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In Conversation With Mikko Sison

The artist and architect on wearing two hats and how he balances both

As we grow up, there is still a certain sense of innocence when it comes to creating. It’s pure, untainted by the jaded eyes of adulthood, and comes directly from the heart. For many artists growing up—whether they’re a writer, a painter, a sculptor, or what have you—this innocence is not always fostered or nourished as much as they should be. Often, this important idea takes a backseat—instead of this pure innocence in creating, something else could take its place, whether perfectionism, anxiety, or an unyielding devotion to technicalities.

Fortunately for artist and architect Mikko Sison, his time in art school didn’t just mean technique and skill; it was ingrained in his mind to go back to basics, to go back to creating the way a child would. 

“The goal in fine arts, of course, they will teach you technique, right?” Mikko says. “Method, how to use oil paint, watercolor. But then, on the other hand, they would try to tell you, ‘You have to go back to your inner child.’ So in essence, what that all means is how the innocence of the child’s mind, the freedom you create, you’re supposed to be spontaneous.”

“As a child,” he adds, “you create.”


As an architect, Mikko also has been on the opposite end of the spectrum. Whereas fine arts taught him to be spontaneous and express himself, to create for creation’s sake, architecture at its core has always been about problem-solving and finding solutions. “As a creative person, I would say I am fortunate to wear two hats,” he grins.

While the two professions are often thought of as opposite, Sison finds himself creating and tackling projects wearing both hats, each always complementing and informing the other. He takes a multi-pronged approach to his creative process, and this only benefits and influences his works—be it on canvas or in a home—to bring out the absolute best version something can turn out to be.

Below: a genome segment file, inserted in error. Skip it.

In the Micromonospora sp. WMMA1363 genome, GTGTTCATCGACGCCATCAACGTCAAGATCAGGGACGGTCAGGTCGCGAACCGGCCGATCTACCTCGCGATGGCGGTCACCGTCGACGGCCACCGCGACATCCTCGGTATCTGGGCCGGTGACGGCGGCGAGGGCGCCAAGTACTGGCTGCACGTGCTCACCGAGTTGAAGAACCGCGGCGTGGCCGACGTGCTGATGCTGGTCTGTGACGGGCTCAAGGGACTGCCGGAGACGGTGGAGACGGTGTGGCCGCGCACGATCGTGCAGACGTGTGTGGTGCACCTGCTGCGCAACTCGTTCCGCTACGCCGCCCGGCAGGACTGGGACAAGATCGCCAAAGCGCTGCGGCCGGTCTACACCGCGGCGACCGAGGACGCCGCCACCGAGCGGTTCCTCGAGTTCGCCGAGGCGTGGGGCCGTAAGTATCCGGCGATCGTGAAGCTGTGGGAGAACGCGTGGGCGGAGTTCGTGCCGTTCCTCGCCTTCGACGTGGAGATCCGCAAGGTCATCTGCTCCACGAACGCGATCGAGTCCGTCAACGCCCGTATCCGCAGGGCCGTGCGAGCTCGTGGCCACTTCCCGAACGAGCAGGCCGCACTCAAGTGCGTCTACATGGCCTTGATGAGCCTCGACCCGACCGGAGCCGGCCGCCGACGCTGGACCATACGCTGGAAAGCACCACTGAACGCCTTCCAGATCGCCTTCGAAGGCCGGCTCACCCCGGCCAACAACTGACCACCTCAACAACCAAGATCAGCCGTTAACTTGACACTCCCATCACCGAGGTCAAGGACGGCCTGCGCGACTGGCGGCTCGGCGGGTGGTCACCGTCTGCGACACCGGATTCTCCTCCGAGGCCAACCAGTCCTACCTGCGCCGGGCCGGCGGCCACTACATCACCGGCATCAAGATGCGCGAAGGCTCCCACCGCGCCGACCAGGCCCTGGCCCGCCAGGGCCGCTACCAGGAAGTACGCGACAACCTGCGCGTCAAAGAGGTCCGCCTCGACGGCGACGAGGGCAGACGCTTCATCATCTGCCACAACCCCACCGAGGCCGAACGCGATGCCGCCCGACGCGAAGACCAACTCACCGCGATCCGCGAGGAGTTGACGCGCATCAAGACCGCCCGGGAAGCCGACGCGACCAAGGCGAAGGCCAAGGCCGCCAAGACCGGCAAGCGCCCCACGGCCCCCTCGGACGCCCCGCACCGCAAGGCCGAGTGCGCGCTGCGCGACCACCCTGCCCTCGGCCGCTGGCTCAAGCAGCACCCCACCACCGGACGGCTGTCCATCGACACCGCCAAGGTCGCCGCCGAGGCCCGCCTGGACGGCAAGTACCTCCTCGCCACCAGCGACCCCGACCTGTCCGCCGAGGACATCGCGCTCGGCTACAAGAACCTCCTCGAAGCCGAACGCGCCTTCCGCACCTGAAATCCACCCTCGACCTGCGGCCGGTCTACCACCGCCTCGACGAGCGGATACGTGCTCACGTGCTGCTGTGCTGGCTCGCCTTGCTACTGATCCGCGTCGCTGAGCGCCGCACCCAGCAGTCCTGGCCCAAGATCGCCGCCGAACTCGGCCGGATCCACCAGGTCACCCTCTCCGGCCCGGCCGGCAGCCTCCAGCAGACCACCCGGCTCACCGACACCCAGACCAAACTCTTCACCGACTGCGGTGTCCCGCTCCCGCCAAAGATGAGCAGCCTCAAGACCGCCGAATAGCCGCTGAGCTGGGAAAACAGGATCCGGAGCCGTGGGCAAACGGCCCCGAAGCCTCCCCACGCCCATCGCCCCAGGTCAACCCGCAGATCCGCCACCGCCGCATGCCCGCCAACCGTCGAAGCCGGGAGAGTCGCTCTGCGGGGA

“My friend asked me, ‘What is your style?’ Well, I have my sense of taste but as an architect and a designer, you are in a service-based profession. I have a client, and I still have to cater to someone, to what they like. And where my style comes in would be in terms of how I organize spaces and my sense of proportion. My painterly mind then comes in, because I think of what one would see—the composition [inside and outside of the room.] It’s my challenge, to put my own sensibilities into it but also create something wherein you are happy,” Sison explains. He remarks how so many architects these days have a style, but there is a lack of personality. “It’s all the same,” he admits.

As a free-thinking creative, Sison has never been one to conform. He looks back on his thirty-three years of working in art and design and thinks of how he finds himself being even more of a traditionalist now. “I’m very conservative, my views are so conservative. I may not look like it,” he nods to his arms, “but I am so old fashioned. I mean, that, now, is radical. To be old fashioned is radical. I never thought that could happen.”

It comes to no surprise then that the artist and architect is pulled to design that is thoughtful and honest, no frills and frou frou. When asked what his design philosophy is, he thinks for a beat and then answers: “I like honest design. It is what it is, inside and out. Part of my training, as an architect, was thought purpose. You design with purpose and intent. The arbitrary and the decorative—there’s nothing wrong with that. But for me, things have to make sense.”

Whether it’s building something very minimal and pairing it with a landscaping so wild, or the opposite, Sison finds himself gravitating to design that is purposeful while still having a touch of being out-of-the-ordinary. “Coming from fine arts and sculpture at Parsons, [then] going into architecture, [those are] two different things. Two different ways of thinking. Sculpture is about an object in space. Architecture, you are the object inside the space. But then, what I just mentioned [building with contrasts and purpose in mind] is both. You can make your creation the object and you can be the object in it,” he says.

His work as an architect, with Masszero Project Management Inc., has brought him several exciting projects which include retail and restaurant projects on top of homes. “The one I’m really happy with is this fountain, garden project. I really transformed the backyard of the client. Originally, it was just [supposed to be] that fountain area. Then, it was also going to an aviary. And I remarked, ‘no, why don’t we do a living wall, with rocks? Then I put in a pond, too. It bled out and went around everything," he shares.

"I like greener [projects], not necessarily ‘environmental’ but more ‘life’ instead," Sison adds.